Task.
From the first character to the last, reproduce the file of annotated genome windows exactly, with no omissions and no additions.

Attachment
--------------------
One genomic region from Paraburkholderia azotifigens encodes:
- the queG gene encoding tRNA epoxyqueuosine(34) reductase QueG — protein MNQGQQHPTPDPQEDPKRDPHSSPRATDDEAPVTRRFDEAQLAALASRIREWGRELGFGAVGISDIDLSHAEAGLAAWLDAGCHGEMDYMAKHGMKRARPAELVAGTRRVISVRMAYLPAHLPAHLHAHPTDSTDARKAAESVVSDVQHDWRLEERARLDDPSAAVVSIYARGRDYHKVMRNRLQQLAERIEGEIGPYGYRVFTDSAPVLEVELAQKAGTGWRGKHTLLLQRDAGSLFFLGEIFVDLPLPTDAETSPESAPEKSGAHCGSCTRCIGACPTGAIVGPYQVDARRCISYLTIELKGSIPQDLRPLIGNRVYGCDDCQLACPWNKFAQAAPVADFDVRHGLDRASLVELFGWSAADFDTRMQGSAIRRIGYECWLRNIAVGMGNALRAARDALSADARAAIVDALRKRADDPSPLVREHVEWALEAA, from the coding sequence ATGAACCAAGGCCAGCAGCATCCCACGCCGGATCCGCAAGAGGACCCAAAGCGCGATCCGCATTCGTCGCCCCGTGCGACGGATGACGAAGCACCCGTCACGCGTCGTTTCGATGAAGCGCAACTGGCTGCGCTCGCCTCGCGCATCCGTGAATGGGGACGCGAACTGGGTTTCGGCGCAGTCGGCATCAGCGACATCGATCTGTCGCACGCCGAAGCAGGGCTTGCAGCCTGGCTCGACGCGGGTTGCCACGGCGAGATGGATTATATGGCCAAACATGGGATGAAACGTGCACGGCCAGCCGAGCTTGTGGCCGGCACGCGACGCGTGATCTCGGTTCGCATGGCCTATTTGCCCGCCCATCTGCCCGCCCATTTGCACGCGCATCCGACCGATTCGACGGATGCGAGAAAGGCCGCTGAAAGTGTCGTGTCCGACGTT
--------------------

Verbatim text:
One genomic region from Paraburkholderia azotifigens encodes:
- the queG gene encoding tRNA epoxyqueuosine(34) reductase QueG — protein MNQGQQHPTPDPQEDPKRDPHSSPRATDDEAPVTRRFDEAQLAALASRIREWGRELGFGAVGISDIDLSHAEAGLAAWLDAGCHGEMDYMAKHGMKRARPAELVAGTRRVISVRMAYLPAHLPAHLHAHPTDSTDARKAAESVVSDVQHDWRLEERARLDDPSAAVVSIYARGRDYHKVMRNRLQQLAERIEGEIGPYGYRVFTDSAPVLEVELAQKAGTGWRGKHTLLLQRDAGSLFFLGEIFVDLPLPTDAETSPESAPEKSGAHCGSCTRCIGACPTGAIVGPYQVDARRCISYLTIELKGSIPQDLRPLIGNRVYGCDDCQLACPWNKFAQAAPVADFDVRHGLDRASLVELFGWSAADFDTRMQGSAIRRIGYECWLRNIAVGMGNALRAARDALSADARAAIVDALRKRADDPSPLVREHVEWALEAA, from the coding sequence ATGAACCAAGGCCAGCAGCATCCCACGCCGGATCCGCAAGAGGACCCAAAGCGCGATCCGCATTCGTCGCCCCGTGCGACGGATGACGAAGCACCCGTCACGCGTCGTTTCGATGAAGCGCAACTGGCTGCGCTCGCCTCGCGCATCCGTGAATGGGGACGCGAACTGGGTTTCGGCGCAGTCGGCATCAGCGACATCGATCTGTCGCACGCCGAAGCAGGGCTTGCAGCCTGGCTCGACGCGGGTTGCCACGGCGAGATGGATTATATGGCCAAACATGGGATGAAACGTGCACGGCCAGCCGAGCTTGTGGCCGGCACGCGACGCGTGATCTCGGTTCGCATGGCCTATTTGCCCGCCCATCTGCCCGCCCATTTGCACGCGCATCCGACCGATTCGACGGATGCGAGAAAGGCCGCTGAAAGTGTCGTGTCCGACGTT